How to Interpret?

  • Donald C. Dahlin


Recall that Near the End of Chapter I, I had asked you to rate the clarity of the language in the Constitution on a scale of 1 (not very clear) to 10 (crystal clear). My rating was a “6.” Obviously, I don’t know what your rating was, but I’m quite confident that it was less than a 10. I am so confident because, as we saw in chapter 1, unarguably at least some of the language in the Constitution is less than crystal clear. The inevitable result is that, at least some of the time, to determine whether a law or an administrative action is constitutional some approach will be needed to figure out what the constitutional language in question means.


Representative Democracy Supreme Court Decision Voucher Program Fourteenth Amendment Constitutional System 
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  1. 1.
    Alexander M. Bickel, The Least Dangerous Branch (Indianapolis, IN: Bobbs-Merrill Co., 1962), 16.Google Scholar
  2. 2.
    For a fuller discussion of his approach, see: Antonin Scalia, “Originalism: The Lesser Evil,” Cincinnati Law Review 57 (1989): 849–865 andGoogle Scholar
  3. Antonin Scalia, A Matter of Interpretation (Princeton, NJ: Princeton University Press, 1997).Google Scholar
  4. 15.
    Thurgood Marshall, “Reflections on the Bicentennial of the United States Constitution,” Harvard Law Review 101, no. 1 (November 1987): 2.CrossRefGoogle Scholar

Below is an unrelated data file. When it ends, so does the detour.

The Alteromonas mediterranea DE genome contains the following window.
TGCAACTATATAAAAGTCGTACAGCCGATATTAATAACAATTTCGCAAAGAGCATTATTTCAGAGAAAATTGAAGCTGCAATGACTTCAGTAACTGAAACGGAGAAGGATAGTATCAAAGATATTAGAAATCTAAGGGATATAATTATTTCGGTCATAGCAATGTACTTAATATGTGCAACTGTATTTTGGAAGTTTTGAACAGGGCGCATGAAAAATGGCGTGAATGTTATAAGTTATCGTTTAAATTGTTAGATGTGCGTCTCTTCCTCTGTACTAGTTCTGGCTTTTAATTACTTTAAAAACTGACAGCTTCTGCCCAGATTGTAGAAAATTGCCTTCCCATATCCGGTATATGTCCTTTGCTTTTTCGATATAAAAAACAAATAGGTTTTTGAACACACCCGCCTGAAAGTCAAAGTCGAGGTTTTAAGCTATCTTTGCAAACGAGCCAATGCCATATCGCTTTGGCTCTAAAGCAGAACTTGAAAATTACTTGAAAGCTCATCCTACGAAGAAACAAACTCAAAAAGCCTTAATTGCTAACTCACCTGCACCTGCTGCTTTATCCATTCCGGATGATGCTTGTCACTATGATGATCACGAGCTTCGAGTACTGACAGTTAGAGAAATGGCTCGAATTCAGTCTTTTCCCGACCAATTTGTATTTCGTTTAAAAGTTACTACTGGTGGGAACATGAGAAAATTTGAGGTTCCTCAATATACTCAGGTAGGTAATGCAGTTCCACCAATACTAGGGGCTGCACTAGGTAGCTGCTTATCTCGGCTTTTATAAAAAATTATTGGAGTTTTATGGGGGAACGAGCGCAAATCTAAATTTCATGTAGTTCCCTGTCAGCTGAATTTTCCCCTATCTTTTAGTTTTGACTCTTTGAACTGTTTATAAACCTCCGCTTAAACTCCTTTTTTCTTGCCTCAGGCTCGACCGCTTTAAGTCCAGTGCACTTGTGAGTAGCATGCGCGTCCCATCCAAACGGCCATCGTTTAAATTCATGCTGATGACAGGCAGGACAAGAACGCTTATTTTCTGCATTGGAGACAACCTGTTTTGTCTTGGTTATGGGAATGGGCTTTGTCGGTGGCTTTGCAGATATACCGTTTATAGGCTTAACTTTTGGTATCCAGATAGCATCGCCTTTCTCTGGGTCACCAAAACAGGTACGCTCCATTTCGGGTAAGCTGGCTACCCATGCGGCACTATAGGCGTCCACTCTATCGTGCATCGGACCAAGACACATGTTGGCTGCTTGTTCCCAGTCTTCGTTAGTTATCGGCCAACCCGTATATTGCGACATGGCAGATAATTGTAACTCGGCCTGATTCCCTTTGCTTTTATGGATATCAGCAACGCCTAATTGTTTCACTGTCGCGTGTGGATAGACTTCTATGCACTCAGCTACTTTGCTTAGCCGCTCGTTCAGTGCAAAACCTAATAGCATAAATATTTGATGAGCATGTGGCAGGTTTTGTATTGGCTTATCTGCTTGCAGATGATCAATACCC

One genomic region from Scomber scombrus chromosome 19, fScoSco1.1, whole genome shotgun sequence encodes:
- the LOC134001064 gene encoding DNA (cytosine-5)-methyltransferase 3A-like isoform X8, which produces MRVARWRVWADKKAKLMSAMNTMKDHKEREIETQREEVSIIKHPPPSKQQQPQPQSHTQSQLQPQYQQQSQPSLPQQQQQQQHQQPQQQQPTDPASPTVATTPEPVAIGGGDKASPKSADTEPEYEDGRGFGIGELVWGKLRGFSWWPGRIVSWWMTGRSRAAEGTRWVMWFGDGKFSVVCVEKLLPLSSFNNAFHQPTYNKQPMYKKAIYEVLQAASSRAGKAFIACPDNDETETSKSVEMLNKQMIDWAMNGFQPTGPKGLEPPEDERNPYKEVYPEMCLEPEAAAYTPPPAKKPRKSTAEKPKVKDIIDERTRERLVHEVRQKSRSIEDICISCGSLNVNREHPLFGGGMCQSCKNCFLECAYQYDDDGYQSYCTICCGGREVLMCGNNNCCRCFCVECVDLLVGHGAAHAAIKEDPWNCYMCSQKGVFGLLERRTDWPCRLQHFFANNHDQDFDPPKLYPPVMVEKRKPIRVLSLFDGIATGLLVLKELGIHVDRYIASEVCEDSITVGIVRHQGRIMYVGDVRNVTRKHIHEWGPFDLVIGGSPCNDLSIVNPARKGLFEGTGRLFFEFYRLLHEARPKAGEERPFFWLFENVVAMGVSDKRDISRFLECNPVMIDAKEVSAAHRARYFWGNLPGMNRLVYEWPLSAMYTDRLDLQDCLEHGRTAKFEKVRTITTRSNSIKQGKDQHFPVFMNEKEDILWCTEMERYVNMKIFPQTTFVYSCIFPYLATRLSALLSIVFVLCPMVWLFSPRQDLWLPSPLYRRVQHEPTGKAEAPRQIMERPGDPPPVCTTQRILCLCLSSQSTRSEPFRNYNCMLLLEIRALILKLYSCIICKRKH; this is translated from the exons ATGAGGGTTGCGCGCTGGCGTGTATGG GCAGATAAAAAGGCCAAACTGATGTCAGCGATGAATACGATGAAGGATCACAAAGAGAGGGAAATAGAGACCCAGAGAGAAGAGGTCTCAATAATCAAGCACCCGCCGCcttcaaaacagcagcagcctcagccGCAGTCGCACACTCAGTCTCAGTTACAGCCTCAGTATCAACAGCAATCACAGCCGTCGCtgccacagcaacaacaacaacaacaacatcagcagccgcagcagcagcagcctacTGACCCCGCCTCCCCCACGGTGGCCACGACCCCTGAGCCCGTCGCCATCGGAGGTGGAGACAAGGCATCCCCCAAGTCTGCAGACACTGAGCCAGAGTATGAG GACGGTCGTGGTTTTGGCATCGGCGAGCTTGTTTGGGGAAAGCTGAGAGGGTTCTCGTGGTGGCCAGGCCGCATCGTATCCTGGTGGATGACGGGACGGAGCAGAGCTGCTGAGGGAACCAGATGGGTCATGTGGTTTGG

5. 19.
    Justice Breyer has articulated his approach in two books—Stephen Breyer, Active Liberty (New York: Alfred A. Knopf, 2005); andGoogle Scholar
  6. Stephen Breyer, Making Our Democracy Work (New York: Alfred A. Knopf, 2010).Google Scholar
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    James Bradley Thayer, “The Origin and Scope of the American Doctrine of Constitutional Law,” Harvard Law Review 7, no. 3 (October 25, 1893): 129–156.CrossRefGoogle Scholar
  8. 60.
    John Hart Ely, Democracy and Distrust: A Theory of Judicial Review (Cambridge, MA: Harvard University Press, 1980).Google Scholar
  9. 72.
    Ronald Dworkin, Taking Rights Seriously (Cambridge, MA: Harvard University Press, 1978), 132–133.Google Scholar
  10. 81.
    Michael J. Perry, The Constitution, The Courts, and Human Rights (New Haven: Yale University Press, 1982), 70.Google Scholar

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© Donald C. Dahlin 2012

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  • Donald C. Dahlin

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